November 24, 2015

Practicing or at least expressing gratitude tends to happen close to holidays or big life events, like birthdays, Thanksgiving, Christmas – you get my drift. And it always feels nice when we express our love at these times, so why would we only do it a couple times a year? You don’t have to dive-in head first to a gratitude practice; you could always start small, maybe noticing one thing each day that you are grateful for. This could then lead you to deeper practices, like writing a daily gratitude journal or incorporating thank-filled mantras into your morning meditation. To keep you inspired, here is a list of eight ways that expressing gratitude on a daily basis can improve your overall health.


1. Gratitude Boosts Wellbeing

Among many other studies with similar results, a2011 study published in The Journal of Positive Psychology found that grateful adults have higher well-being than their ungrateful counterparts. This was true regardless of age, gender, marital status, or personality type.A study published in the Journal of Alternative Complementary Medicine (JACM) also found that gratitude is linked to decreased symptoms of depression and increased feelings of happiness.


2. Gratitude Decreases Stress

It is well known that stress hormones wreak havoc on our bodies and minds, so gratitude exercises may be an essential part of a healthy lifestyle. The JACM study linked above also found that gratitude is correlated with reduced feelings of stress, which plays a huge roll in overall wellbeing. In addition,research published in the Journal of Happiness Studies in 2015 found that people who consciously cultivated gratitude were less affected by daily stress than those who didn’t have such a practice.


3. Gratitude Improves Sleep Quality

Studies published in theJournal of Health Psychology (2015) andApplied Psychology: Health and Well-Being (2011) both linked gratitude-boosting practices, like writing down three things you’re grateful for every day, to better sleep. It makes sense, because when we realize all we have to be grateful for, we worry less about the silly things that keep us up at night.


4. Gratitude Re-ignites Sense of Purpose

Feeling burnt out at work? Fora 2011 study published in Educational Psychology researchers had school teachers regularly practice counting their blessings for several weeks in a row. The findings: participants benefited from increased levels of satisfaction in life and sense of personal accomplishment as well as decreased levels of emotional exhaustion and sense of detachment.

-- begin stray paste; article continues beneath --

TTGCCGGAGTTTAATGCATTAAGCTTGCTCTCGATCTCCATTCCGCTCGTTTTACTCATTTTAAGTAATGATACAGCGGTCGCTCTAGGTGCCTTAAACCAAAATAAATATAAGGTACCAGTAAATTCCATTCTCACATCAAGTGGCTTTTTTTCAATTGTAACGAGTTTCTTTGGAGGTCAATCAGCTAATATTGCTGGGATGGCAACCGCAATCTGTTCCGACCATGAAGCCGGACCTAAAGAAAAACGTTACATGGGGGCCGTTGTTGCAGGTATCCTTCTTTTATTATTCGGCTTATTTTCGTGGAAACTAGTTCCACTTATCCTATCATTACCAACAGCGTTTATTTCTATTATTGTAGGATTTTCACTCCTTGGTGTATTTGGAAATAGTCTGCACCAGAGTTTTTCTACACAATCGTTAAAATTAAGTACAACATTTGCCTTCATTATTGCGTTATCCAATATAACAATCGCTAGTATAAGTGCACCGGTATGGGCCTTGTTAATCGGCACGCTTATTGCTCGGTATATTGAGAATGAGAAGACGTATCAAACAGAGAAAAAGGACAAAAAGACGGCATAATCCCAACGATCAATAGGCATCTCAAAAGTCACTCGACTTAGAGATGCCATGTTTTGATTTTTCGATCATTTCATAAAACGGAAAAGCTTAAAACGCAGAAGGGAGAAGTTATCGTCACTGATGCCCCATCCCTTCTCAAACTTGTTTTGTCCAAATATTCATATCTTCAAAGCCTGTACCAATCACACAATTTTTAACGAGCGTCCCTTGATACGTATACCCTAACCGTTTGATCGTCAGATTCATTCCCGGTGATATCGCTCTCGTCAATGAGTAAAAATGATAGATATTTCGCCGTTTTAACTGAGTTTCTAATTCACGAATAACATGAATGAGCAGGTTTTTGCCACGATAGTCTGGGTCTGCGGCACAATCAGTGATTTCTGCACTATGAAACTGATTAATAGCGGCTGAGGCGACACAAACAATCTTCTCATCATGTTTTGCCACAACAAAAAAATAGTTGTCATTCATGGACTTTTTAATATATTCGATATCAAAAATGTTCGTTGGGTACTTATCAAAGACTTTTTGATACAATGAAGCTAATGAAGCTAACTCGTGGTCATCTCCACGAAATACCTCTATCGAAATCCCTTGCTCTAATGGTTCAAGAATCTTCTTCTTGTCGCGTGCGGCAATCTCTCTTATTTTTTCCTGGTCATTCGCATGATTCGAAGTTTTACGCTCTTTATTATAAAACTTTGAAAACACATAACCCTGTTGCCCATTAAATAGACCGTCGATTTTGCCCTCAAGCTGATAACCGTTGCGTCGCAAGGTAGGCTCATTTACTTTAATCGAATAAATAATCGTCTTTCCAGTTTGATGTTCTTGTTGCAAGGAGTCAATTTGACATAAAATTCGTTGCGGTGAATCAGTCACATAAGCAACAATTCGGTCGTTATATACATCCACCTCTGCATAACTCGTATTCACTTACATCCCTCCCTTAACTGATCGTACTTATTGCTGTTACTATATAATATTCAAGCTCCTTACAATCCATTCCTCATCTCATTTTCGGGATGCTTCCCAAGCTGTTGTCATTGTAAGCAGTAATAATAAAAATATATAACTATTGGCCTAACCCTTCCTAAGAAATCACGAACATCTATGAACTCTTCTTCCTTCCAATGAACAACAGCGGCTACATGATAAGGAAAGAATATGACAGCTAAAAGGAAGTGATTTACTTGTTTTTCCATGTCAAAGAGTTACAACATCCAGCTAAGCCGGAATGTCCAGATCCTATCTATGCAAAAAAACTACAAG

5. Gratitude Strengthens Relationships

Gratitude is an integral feature of healthy relationships.Personality and Social Psychology Bulletin published a study in 2011 that found gratitude was part of a self-reinforcing upward spiral among couples. Partners feel grateful when their counterpart is responsive and puts effort into maintaining the relationship, and in turn, this sense of gratitude motivates them to reciprocate. Perhaps this effect underlies the finding ofa 2008 study published in the Journal of Research in Personality that gratitude leads to higher levels of perceived social support.


6. Gratitude Motivates Social Responsibility

In 2007,a study published in the Journal of Business Ethics found that more grateful corporate employees had a greater sense of responsibility about employee and societal issues. A2010 study in Motivation and Emotion that focused on youth corroborated the finding that grateful people have a greater sense of social responsibility; the authors explain that feeling grateful may motivate young adults to give back to their neighborhood, community, and world  In turn, increased social integration enhanced these young adults’ feelings of gratitude. Much like the phenomenon described in close relationships above, this is another self-reinforcing upward spiral toward emotional and social well-being.


7. Gratitude Helps Us Overcome Ego

In yoga, the ego is a constant barrier.A 2014 study published in Social Psychological and Personality Science found that gratitude and humility go hand-in-hand. Researchers found that gratitude-enhancing exercises left participants less focused on themselves and more aware of the value of others.


8. Gratitude Facilitates Coping

In the challenging phases of life, gratitude may help us cope.The Journal of Happiness Studies published a study in 2013 that found that breast cancer patients who can scrape together feelings of gratitude tend to feel more positive emotions and less distress, and they tend to redirect the energy of trauma toward personal growth.

On a related note, when the time comes to leave this life, gratitude may help us come to terms with the transition. Researchers who publisheda study in the European Journal of Ageing in 2011 explained that when people reexamined their life events through the lens of gratitude they developed the sense that their life had been well-lived and seemed to become less fearful of death.

Start a personal challenge to practice gratitude everyday. Keep a gratitude journal and notice the impact on your daily life. Write in the comments below about your own experiences of practicing gratitude. We love to hear from you!

 


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